Media companies are running scared these days. Their failure to embrace technology has put them in a delicate position. For the first time in history, the bread and butter of the media enterprises like music, film, and television are faced with the fact that they may no longer be in control of their business. They’ve been confronted with the terrifying fact that artists and consumers could actually perform direct transactions without their help. I’ve personally supported many independent artists without a label ever coming between us. When I buy an album online from Prince, I buy it directly from him, not Warner Brothers.
And although many technology firms have tried to work with the RIAA towards a positive solution, the RIAA feels they can legislate and prosecute technical innovation back 10 years. Stifling technology through legislation is a small price for them to pay, if it secures their profit margins. Though historically, the creation of new technology has always created new markets and increased sales, this time the media companies have been the last to jump on the bandwagon. This time they got caught with their e-pants down. Instead of following the trend, they ignored it. Now the only way they believe they can catch up is to stop technology dead in its tracks while they figure out what to do.
I wrote that in 2003
The fact is the technology sector has always pushed the sales of media, when media sales began to decline. The CD injected new life into the music industry. The DVD increased sales in a video industry gone flat. Each time a new technology was proposed, however, large sections of the media industry fought tooth and nail to prevent it from ever seeing the light of day.
The RIAA argument is that technology encourages the average citizen to steal. The fact that I own a checkbook has not turned me into a bad check felon. The connection the RIAA tries to make between technology and piracy is absurd. Simply having a high speed internet connection and a MP3 player has not made me more prone to breaking the law.
The success of the Apple Store is proof that if consumers are presented with a simple and affordable solution for purchasing music online, they will. And if the RIAA had worked effectively with the tech sector six years ago, we might have made more progress towards curbing piracy through solutions, not lawsuits against 12 year old girls.
I wrote that in 2003
What's my point?
My point is it's been 10 years and we're still talking about this and the music industry is still trying to get on board a train that left the station 16 years ago.
Let's just take a look at opportunities lost for a second.
RIAA tries to stop CD duplication. Around the same time they sued the RIO MP3 player out of business. And while they wasted time on CD's and the RIO player, within 4 years we had the iPod. Years of opportunity wasted fighting the inevitable change in how we get music. All the signs were there. You know when I knew it was all going to change forever? It was 1998 and I was reading my niece a story about Barney the Dinosaur playing a record and she turned to me and said:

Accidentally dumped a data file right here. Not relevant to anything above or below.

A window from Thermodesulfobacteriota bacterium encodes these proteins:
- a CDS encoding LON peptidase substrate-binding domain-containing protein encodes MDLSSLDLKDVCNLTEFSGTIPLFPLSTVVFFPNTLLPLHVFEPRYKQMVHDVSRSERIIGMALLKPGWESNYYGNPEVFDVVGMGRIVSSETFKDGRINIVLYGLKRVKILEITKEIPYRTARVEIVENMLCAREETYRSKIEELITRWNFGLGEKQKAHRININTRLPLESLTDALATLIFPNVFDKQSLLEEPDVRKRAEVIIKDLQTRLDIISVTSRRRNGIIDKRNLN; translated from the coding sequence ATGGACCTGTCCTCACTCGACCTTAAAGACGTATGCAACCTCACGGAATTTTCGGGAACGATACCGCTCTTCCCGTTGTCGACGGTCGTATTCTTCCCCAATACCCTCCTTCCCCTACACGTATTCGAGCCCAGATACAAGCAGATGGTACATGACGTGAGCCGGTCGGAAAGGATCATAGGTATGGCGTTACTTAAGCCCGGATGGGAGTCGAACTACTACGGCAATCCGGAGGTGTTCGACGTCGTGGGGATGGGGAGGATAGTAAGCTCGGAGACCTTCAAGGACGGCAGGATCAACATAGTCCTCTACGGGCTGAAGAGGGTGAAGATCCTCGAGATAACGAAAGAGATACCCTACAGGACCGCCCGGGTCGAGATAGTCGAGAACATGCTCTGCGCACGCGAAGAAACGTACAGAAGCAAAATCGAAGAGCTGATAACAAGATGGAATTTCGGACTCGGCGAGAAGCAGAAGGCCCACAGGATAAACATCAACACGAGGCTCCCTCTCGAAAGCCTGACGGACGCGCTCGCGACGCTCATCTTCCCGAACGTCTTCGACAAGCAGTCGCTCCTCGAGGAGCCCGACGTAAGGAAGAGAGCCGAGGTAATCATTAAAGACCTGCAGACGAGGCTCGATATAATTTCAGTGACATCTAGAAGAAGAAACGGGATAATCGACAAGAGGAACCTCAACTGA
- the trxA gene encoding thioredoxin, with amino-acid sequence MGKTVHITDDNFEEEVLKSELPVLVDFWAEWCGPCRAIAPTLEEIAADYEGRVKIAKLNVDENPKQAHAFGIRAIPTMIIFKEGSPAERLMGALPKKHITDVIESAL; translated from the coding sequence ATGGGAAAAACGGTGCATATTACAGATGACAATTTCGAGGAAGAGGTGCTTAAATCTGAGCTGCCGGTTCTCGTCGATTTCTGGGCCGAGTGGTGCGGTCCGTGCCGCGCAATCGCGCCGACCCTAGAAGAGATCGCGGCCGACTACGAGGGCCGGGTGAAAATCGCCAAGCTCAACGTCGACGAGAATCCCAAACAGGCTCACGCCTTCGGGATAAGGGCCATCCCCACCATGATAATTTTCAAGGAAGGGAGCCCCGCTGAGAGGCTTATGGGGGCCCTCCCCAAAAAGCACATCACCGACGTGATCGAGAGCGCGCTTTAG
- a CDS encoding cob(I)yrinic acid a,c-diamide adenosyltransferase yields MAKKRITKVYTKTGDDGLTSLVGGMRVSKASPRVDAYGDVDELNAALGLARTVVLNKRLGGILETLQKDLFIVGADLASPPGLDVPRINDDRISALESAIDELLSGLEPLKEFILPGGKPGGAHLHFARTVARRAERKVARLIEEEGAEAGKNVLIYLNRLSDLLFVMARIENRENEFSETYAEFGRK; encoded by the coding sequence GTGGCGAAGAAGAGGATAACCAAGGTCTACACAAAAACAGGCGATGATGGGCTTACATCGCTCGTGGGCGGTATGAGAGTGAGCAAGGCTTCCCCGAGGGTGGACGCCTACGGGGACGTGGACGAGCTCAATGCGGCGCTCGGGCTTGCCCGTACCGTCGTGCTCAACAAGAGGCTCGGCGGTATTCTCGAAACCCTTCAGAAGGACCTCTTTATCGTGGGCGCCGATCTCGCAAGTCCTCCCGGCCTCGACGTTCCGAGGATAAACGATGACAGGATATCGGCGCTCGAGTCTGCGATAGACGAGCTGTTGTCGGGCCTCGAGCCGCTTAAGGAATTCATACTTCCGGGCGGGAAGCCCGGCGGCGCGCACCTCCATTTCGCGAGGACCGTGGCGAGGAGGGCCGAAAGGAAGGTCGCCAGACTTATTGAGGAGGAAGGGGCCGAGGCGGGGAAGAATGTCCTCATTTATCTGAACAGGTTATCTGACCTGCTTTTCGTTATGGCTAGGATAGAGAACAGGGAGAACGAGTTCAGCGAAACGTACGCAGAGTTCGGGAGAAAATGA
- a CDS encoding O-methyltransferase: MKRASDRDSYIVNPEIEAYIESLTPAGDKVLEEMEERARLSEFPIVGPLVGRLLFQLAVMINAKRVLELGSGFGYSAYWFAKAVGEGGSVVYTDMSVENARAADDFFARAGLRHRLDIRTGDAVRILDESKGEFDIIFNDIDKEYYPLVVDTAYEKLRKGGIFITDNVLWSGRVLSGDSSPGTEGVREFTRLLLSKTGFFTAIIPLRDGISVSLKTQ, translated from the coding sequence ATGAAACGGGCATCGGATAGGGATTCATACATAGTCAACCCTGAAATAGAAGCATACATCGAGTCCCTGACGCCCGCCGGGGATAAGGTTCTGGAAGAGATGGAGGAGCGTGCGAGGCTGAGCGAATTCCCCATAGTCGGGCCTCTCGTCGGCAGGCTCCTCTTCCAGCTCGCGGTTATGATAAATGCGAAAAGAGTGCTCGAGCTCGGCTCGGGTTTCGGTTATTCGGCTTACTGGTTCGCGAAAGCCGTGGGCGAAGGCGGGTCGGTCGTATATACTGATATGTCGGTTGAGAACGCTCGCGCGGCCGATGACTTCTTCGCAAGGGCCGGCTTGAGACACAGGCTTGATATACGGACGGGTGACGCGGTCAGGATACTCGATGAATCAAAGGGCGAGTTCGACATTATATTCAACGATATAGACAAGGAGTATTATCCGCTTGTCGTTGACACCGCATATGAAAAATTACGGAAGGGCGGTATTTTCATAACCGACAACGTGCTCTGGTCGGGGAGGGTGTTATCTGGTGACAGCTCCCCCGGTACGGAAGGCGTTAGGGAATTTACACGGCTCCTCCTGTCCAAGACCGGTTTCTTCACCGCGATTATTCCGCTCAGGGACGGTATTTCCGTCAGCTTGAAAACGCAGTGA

What's a record?
Flash forward to 2013...
I was just at an event where a moderated panel was discussing whether or not the Internet has been good for creativity in the music industry. That's like asking has the sun been good for farming. Here I was in a room of people from the music industry and you could just sense the palpable frustration that everything they knew was on fire. I was literally waiting for someone to scream:
"OH THE HUMANITY!"
Yes, everything is on fire and we're too late to talk about fire prevention. But, sometimes fire is good. It can be cleansing. It can stimulate new life into dead areas. And while it can destroy everything you understand or love, it can also present an opportunity to start again.
Before the advent of all this technology, it wasn't like artists were particularly happy with the way things were. Artists complained that they had very little control over their art. They complained about the brutal and unbalanced recording contracts that essentially amounted to usury. They were often treated like cattle, one day the prize bull and the next off to the slaughterhouse.
But those days are ending and a new age is beginning. Is it frightening? Of course it is, but technology and those that build it are not your enemies. We love music, which is why we wanted to free it, not make it free. Which brings me to something else I wrote in 2003:
“Do we need to protect artists, their work, and their livelihood? Of course, but that comes through empowering people, not rendering them powerless.”
The world of technology has given you a unique opportunity. It's made you powerful, not powerless. Using it is hard and discovering how you'll survive is right now a challenge, but that is no different than the struggles you've been facing for years under an oppressive system that kept you chained to a check at the cost of your art and your soul. This is the beginning of something truly wonderful and while it's frightening, it's also exhilarating.
So, grab a fiddle and make some music. After we clear away all this debris, we can start building again.